By Dino S. Ladki
Dino S. Ladki is a private acting coach, a former casting director and an audition taping expert. Among his accomplishments as a CD are originating and heading MTV’s casting department (scripted series), two pilot-to-series projects for ABC / Carsey-Werner, the critically acclaimed independent feature films “The Lost,” based on the popular novel by Jack Ketchum, and “Baby,” an Asian gangland drama set in the mid-eighties. He has worked for Warner Bros., Universal Studios, Showtime, NBC, and FOX. Other projects include the independent film, “Harrison Montgomery,” starring Academy Award Winner Martin Landau and Melora Walters, and the Sony-Tristar feature, “I Know Who Killed Me,” starring Lindsay Lohan and Julia Ormond.
Welcome to part two of Advice for Casting Directors (CDs), the second in a three-part series that turns what is normally an advice column for actors into one for CDs . We do this in order to shed light on the avoidable difficulties actors face as they brave their way through the casting process (And, make no mistake, it does take bravery).
The first column, SIDES OF CASTING, tackled problems with “sides” (audition materials) and how they are marked and disseminated. This one is concerned with:
Behaviors in the Casting Room
To paraphrase the disclaimer I made the first time around: The “advice” (i.e. airing of grievances) herein is not meant to disrespect the hardworking, talented professionals who make up the majority of CDs, but rather, to let actors know that they are not alone in these frustrations and to hopefully be a catalyst for improvement.
I’d like to start this off with a quote from a Facebook rant recently written (08/2019) by the venerable actor Eric Roberts, an Oscar and Golden Globe nominee known for such classic films as “The Pope of Greenwich Village” and “Star 80” and more recent fare like “The Dark Knight” and “Inherent Vice”:
“Why, oh why do supposed casting directors (and there are only some who commit this offense) think it’s OK to destroy any chance the auditioning actor has of making the scene sing? Here an actor prepares, employing every method they’ve embraced, spending their time, making this page and a half their priority…They run lines with other actors, intelligent people who honor the meaning, flow and trajectory of the scene, this tiny slice of a script, of someone’s hard work…And then their opportunity to actually develop and play the role they’ve so invested in is predicated on a few seconds where a paid professional in a key position in putting together a show makes it impossible for the writer’s work to sound as it should or for the auditioning actor to seem as if he has any business being there. A scene is full of feel, eye contact, pacing and much more. Couldn’t “casting directors” have the decency and intelligence to refrain from flat speed recitation/ destruction of the lines with their eyes never leaving the page? Them losing all nuance in a scene serves only to lose great actors roles they are perfect for. If you’re embarrassed to read properly, please bring someone into the room who will hold up their end of the bargain.”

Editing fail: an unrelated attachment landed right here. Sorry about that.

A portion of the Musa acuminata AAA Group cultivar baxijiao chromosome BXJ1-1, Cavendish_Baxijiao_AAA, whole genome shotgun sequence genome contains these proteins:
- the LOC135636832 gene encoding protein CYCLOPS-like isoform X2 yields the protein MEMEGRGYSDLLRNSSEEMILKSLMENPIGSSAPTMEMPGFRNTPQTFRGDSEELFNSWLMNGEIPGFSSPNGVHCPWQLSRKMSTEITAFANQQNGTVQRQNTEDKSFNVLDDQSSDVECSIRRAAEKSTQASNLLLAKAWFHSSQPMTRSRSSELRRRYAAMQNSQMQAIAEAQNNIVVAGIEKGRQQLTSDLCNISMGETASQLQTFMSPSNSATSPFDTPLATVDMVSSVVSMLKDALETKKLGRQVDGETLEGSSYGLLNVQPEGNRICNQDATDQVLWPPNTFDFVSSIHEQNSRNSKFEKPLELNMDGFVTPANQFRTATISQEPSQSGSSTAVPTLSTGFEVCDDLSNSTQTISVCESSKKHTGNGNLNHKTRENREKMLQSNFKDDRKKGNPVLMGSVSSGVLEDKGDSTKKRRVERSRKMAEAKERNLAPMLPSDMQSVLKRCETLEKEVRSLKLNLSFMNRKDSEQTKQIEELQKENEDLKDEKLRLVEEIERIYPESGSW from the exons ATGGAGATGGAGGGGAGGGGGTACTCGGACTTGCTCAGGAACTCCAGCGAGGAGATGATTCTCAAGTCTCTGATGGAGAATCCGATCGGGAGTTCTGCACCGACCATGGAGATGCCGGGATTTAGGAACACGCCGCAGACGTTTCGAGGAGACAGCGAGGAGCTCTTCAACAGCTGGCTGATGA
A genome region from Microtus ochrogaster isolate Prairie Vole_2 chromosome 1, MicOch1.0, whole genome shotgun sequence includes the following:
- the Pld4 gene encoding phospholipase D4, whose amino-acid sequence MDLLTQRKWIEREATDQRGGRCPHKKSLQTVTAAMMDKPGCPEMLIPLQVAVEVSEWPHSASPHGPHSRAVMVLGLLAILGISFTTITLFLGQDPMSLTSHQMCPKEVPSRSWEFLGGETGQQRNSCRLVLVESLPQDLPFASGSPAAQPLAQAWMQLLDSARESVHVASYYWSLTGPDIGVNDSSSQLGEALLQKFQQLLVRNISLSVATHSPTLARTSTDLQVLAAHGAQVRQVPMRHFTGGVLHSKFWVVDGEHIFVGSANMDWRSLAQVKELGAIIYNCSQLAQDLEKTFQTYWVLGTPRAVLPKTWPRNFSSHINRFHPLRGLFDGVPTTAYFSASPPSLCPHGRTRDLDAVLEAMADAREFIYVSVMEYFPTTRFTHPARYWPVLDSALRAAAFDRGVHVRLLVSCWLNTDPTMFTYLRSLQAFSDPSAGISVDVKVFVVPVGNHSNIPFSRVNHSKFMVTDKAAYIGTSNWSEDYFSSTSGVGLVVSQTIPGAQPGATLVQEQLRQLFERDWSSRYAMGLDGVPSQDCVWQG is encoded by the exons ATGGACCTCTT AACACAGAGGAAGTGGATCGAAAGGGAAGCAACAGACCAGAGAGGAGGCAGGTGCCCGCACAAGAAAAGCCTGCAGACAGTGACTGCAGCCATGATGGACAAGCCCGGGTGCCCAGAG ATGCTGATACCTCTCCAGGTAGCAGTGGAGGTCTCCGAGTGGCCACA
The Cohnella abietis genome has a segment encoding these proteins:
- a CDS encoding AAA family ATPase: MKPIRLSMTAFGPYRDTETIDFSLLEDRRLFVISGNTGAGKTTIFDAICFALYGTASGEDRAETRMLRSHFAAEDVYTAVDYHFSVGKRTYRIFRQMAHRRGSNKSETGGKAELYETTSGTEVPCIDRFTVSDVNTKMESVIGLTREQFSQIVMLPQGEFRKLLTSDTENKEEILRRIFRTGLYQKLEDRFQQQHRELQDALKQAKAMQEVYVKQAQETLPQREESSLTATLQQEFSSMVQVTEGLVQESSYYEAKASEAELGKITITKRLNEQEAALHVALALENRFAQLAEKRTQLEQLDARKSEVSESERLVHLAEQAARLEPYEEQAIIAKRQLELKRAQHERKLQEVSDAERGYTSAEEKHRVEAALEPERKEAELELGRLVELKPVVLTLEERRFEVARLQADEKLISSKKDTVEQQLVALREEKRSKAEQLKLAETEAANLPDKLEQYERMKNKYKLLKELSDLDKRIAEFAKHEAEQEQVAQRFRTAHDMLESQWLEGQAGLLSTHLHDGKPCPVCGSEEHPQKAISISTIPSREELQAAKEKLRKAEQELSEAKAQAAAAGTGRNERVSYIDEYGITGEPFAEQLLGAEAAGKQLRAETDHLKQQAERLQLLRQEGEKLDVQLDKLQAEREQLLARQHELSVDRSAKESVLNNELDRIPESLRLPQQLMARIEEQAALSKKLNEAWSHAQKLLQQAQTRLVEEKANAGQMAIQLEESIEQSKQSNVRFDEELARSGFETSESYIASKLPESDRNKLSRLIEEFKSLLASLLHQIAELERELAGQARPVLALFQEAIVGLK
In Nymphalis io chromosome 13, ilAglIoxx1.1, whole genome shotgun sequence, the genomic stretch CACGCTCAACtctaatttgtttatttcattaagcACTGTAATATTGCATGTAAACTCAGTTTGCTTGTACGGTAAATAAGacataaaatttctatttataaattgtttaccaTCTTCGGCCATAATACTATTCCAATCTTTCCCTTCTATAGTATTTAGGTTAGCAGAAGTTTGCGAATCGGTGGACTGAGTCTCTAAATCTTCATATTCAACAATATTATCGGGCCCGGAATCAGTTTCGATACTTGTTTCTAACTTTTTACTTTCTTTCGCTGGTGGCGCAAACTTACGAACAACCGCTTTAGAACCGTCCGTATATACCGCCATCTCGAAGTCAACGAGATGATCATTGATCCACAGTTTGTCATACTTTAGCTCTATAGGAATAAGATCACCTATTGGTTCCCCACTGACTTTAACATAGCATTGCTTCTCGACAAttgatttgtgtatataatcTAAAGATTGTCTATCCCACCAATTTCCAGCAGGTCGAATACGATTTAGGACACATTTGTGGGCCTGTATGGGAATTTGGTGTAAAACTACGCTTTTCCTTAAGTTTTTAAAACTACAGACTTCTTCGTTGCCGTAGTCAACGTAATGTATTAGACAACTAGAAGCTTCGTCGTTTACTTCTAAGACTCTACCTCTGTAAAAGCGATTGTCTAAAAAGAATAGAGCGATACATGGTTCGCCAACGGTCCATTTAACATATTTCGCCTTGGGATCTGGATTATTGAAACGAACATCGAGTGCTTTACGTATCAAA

Some version of this is the most common complaint I hear from actors. There is really no excuse for this.
CDs: Trying to convey how one would play a scene in a film or tv show is hard enough to do in an office setting without the benefit of other actors, sets, props, costumes, etc. Why exacerbate this awkwardness with flat, or just plain bad, readings by you or your associate/assistant?
As one of the greats in the field of casting, the late Mali Finn, once said “…good acting isn’t presentational, it’s a give and take – and concentrating more on the other person than on yourself…haven’t you heard that acting is listening.”
When you are trying to find the best actor for a role, why on earth would you deny them this fundamental tool of their craft – someone to work off of, to listen to?
The plain fact is that some casting directors just have to be honest with themselves and admit that they are not good readers. And, therefore, if they choose to read opposite auditioning actors, they are not getting the best performance possible out of those artists. Ergo, they are not carrying out their job to the best of their ability.
I think one of the main reasons that directors and producers don’t say something about this problem more often is because they are simply resigned to the fact that ‘this is the way it is.’
Of course this does not apply to all CDs. Many are excellent readers. And I’m sure they are loved for this, not only by those who employ them but, of course, also by actors who actually have an ally to read with, a participant in their audition, someone who cares about them doing their best work.
Fortunately being a bad reader doesn’t preclude one from being a great casting director because there is such a simple remedy for this: Hire a stable of readers. Both New York and L.A. are crawling with talent who would love to do this. Georgia and Louisiana have lots as well. And many would happily do it for free. But, really, you should pay them. Minimum wage at least. If not, SAG scale. It’s worth it!
This would not only allow for better performances, better auditions per capita, but would also give YOU a lot more freedom of observation, the ability to see small nuances in a performance that you may otherwise miss.
If an actor like Robert De Niro can act with a cast mate in a scene when he’s off camera to help them give their best performance (which he does) then you can hire good readers for the same reason.
Frankly, I think a lot of the problems in casting rooms, including bad readings, stem from a lack of respect for actors.
When you hire an actor and write-up their deal memo, what word is there (?), next to the actor’s name…? As you know, it’s: ARTIST.
Actors ARE artists and should be treated as such. They’re sensitive. That’s why they get paid the big bucks (so to speak). Their sensitivity is what makes them good at what they do. They have complicated and fragile egos. Their performance can be affected by anything from a bad vibe in a room to being treated like cattle to the perception that the person in charge of hiring them clearly has no interest in them for the role they’ve just spent hours preparing to read for.